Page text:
In three of the gospels — Matthew, Mark, and Luke — Jesus is quite clear about his feelings on divorce: it’s a sin. Those who divorce and remarry commit adultery. Divorce is the breaking of a covenant meant to be a lifetime bond — or “’til death do us part,” as the traditional vow goes.
Those who claim to follow Christ, however, seem to disregard this little bit of legalism from Jesus. Apparently the son of God didn’t understand that sometimes it just doesn’t work out between humans and they’re better off parting ways than remaining in a relationship that makes them miserable or may turn out to be abusive. What did Jesus know, anyway? He didn’t have a nagging wife to worry about!
Nearly 50 percent of marriages in the United States end in divorce. Interestingly, according to researcher George Barna, those who divorce the most frequently are those who claim to follow Jesus the most closely.
Among “born-again” Christians, 27 percent currently are divorced or previously have been divorced, compared with 24 percent among adults who are not “born again.” Surprisingly, the Barna report said, the Christian group whose adherents have the highest likelihood of getting divorced are Baptists. The only group to surpass Baptists were Christians associated with non—denominational Protestant churches.
I’ve always found it interesting that right-wing religious groups who spout off about how they have to protect “traditional marriage” from the gathering storm of gays and lesbians who want to take vows and enjoy the rights and privileges of this civil commitment are not all that interested in doing away with the biggest threat to heterosexual marriage: divorce.
A Web-designer-cum-political-activist in California is out to help “traditional marriage” advocates change all that.
In a movement that seems ripped from the pages of Comedy Channel writers, John Marcotte wants to put a measure on the ballot next year to ban divorce in California.
The effort is meant to be a satirical statement after California voters outlawed gay marriage in 2008, largely on the argument that a ban is needed to protect the sanctity of traditional marriage. If that’s the case, then Marcotte reasons voters should have no problem banning divorce.
Even if it’s meant as “satire” Marcotte is still collecting signatures for his ballot measure, and will need 694,354 valid signatures by March 22. His measure will probably fail, but it points up the blatant hypocrisy of the “traditional marriage” crowd. It’s not really that they want to preserve heterosexual marriage — because if they did, they’d be the ones leading this charge. Instead, they are simply bigots who want to bar people they find “sinful,” “sick,” “perverted,” or just plain “icky” from gaining equal rights under the law.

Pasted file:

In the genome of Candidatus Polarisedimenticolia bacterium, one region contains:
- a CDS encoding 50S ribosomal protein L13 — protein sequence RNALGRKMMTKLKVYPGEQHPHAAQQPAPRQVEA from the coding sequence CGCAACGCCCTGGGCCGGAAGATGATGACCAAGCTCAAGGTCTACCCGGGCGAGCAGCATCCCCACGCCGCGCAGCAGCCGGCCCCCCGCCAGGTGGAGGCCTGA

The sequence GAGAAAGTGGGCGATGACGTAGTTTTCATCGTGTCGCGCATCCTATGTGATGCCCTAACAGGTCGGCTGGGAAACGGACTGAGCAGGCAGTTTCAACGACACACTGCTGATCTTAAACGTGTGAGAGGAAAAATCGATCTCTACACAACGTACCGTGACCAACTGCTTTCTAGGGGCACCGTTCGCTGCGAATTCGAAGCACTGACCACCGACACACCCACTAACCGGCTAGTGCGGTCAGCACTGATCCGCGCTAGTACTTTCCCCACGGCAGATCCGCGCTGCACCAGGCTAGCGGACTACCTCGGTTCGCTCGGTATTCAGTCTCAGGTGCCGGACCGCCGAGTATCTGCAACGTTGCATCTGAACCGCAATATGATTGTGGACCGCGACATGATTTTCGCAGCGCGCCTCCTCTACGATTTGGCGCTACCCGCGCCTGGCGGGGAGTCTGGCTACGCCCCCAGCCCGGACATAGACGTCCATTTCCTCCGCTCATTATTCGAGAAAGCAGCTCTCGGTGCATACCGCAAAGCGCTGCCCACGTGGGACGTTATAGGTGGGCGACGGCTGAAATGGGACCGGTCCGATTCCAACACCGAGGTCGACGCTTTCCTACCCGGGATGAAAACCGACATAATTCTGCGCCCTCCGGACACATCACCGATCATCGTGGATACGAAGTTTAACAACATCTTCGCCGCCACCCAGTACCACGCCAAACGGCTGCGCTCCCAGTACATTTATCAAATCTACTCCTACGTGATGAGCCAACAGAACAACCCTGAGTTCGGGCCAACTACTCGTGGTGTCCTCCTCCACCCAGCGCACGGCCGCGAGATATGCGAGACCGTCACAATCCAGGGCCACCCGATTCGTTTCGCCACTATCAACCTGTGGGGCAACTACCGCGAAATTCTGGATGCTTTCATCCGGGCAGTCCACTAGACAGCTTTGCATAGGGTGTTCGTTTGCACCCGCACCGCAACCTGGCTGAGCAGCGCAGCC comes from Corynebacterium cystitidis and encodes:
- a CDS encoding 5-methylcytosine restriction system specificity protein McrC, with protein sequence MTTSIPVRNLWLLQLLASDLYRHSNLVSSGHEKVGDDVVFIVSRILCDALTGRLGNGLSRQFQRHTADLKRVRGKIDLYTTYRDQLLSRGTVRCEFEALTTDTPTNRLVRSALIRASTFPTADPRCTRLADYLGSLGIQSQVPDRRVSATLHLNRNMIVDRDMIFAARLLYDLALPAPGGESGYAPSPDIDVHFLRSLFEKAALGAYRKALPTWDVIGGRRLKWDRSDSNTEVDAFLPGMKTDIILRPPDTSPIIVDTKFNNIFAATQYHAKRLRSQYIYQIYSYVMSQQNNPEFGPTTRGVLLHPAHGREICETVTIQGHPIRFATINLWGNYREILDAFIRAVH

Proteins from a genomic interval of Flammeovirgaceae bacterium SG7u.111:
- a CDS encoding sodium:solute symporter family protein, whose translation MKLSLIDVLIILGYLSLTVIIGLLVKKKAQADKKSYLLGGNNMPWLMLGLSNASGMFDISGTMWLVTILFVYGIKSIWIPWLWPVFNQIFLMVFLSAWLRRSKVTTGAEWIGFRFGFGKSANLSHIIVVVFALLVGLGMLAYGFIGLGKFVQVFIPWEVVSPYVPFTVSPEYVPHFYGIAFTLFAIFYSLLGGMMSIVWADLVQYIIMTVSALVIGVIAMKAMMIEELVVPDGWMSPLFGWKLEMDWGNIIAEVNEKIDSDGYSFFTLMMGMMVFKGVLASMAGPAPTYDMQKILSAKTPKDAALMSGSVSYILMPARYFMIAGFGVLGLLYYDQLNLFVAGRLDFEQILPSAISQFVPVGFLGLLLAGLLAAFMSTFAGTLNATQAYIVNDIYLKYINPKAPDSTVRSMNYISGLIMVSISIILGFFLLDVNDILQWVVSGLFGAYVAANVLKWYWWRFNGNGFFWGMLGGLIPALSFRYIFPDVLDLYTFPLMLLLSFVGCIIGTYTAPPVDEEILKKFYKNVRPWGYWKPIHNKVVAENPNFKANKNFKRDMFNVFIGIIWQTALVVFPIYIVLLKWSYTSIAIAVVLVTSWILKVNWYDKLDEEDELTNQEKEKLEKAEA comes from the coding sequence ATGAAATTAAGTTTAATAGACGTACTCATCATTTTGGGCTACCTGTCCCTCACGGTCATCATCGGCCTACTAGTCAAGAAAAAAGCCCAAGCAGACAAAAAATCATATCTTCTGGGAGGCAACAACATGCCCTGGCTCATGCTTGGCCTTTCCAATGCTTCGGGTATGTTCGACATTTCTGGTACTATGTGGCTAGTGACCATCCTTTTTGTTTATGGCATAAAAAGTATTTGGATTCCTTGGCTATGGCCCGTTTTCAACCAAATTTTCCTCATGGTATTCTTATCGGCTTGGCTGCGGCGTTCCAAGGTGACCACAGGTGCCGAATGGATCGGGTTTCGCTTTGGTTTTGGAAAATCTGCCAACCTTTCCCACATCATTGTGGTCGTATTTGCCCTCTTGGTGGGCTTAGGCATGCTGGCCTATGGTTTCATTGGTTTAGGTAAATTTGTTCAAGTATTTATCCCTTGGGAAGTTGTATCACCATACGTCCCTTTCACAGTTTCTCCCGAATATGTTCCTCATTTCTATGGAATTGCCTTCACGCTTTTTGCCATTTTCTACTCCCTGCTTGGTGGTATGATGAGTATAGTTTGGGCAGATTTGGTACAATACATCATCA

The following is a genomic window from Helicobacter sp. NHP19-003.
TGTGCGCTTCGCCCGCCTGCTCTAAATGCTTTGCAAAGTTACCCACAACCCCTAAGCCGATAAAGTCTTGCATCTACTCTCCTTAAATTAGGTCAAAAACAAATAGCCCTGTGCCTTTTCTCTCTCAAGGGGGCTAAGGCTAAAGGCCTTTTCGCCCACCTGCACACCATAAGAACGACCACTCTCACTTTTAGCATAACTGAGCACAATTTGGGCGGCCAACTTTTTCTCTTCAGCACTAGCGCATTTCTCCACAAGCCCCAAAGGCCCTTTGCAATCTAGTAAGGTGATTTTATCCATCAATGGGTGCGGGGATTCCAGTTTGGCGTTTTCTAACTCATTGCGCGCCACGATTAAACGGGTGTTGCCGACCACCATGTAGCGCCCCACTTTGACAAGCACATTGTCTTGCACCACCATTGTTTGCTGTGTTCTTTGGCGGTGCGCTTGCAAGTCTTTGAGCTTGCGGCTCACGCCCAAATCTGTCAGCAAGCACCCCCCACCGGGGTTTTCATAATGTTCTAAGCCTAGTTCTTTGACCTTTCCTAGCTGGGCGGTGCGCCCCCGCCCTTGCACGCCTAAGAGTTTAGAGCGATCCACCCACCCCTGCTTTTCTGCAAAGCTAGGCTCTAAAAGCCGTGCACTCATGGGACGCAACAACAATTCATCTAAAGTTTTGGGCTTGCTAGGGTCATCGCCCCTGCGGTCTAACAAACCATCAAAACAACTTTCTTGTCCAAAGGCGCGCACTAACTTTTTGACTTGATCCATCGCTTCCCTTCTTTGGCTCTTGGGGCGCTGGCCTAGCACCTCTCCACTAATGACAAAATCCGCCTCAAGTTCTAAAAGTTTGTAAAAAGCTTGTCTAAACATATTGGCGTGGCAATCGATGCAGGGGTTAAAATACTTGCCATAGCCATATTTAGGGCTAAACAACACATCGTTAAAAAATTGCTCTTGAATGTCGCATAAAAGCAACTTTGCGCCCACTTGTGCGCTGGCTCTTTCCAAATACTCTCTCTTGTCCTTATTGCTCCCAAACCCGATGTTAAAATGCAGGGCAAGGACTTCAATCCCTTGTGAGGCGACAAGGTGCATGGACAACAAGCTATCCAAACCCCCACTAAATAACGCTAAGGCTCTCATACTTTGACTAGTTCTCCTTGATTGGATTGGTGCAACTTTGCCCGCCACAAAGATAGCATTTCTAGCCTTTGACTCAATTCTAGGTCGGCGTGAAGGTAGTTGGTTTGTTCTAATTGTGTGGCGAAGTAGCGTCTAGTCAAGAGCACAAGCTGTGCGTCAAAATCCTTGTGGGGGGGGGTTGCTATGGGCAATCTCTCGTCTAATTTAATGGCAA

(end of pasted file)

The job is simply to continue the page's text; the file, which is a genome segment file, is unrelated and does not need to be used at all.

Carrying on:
Under the canard of “religion” — the “traditional marriage” folks have made the case that two men and two women are not “God’s best” and therefore do not qualify for the sacred institution of marriage. Interestingly, it wasn’t until 1215 that the church even recognized marriage as a sacrament — preferring to leave the obviously civil institution to secular society where it originated.
Divorce used to be something people were ashamed of, and something that churches took seriously. When my father, a Southern Baptist preacher, divorced my mother in the 1970s, he never served another church again. No Southern Baptist church would have a divorced pastor in their pulpit. His career was over. Now, there are plenty of divorced Southern Baptist preachers leading churches including mega—church leader Charles Stanley in Atlanta.
Certainly, divorce is a necessary option for couples. Often it’s the best thing for a couple trapped in a loveless or abusive relationship. People change, circumstances change, and often it’s best for two people to part ways. Even religious institutions, over the years, have come to understand this and don’t tend to vigorously condemn people for the decision. Many churches, in fact, have divorce care groups and other activities specifically for divorced people. Even Ron Prentice, the executive director of the California Family Council who led a coalition of religious and conservative groups to qualify Proposition 8 called outlawing divorce “impractical.” The reality of life has trumped even the words of Jesus.
Ah, Jesus, remember him? Even though he said not one word about homosexuality in his entire ministry — those who oppose marriage equality for gays and lesbians continue to invoke his name to deny equal rights to an entire group of human beings. All the while, they ignore his words against divorce as quaint and antiquated.
I wish I lived in California. I’d sign Marcotte’s petition and work to ban divorce. It would be nice to be able to go to the polls and vote on someone else’s civil rights for a change. It would also be nice to finally show those who have voted to take away my rights what it feels like to be a second class citizen in America.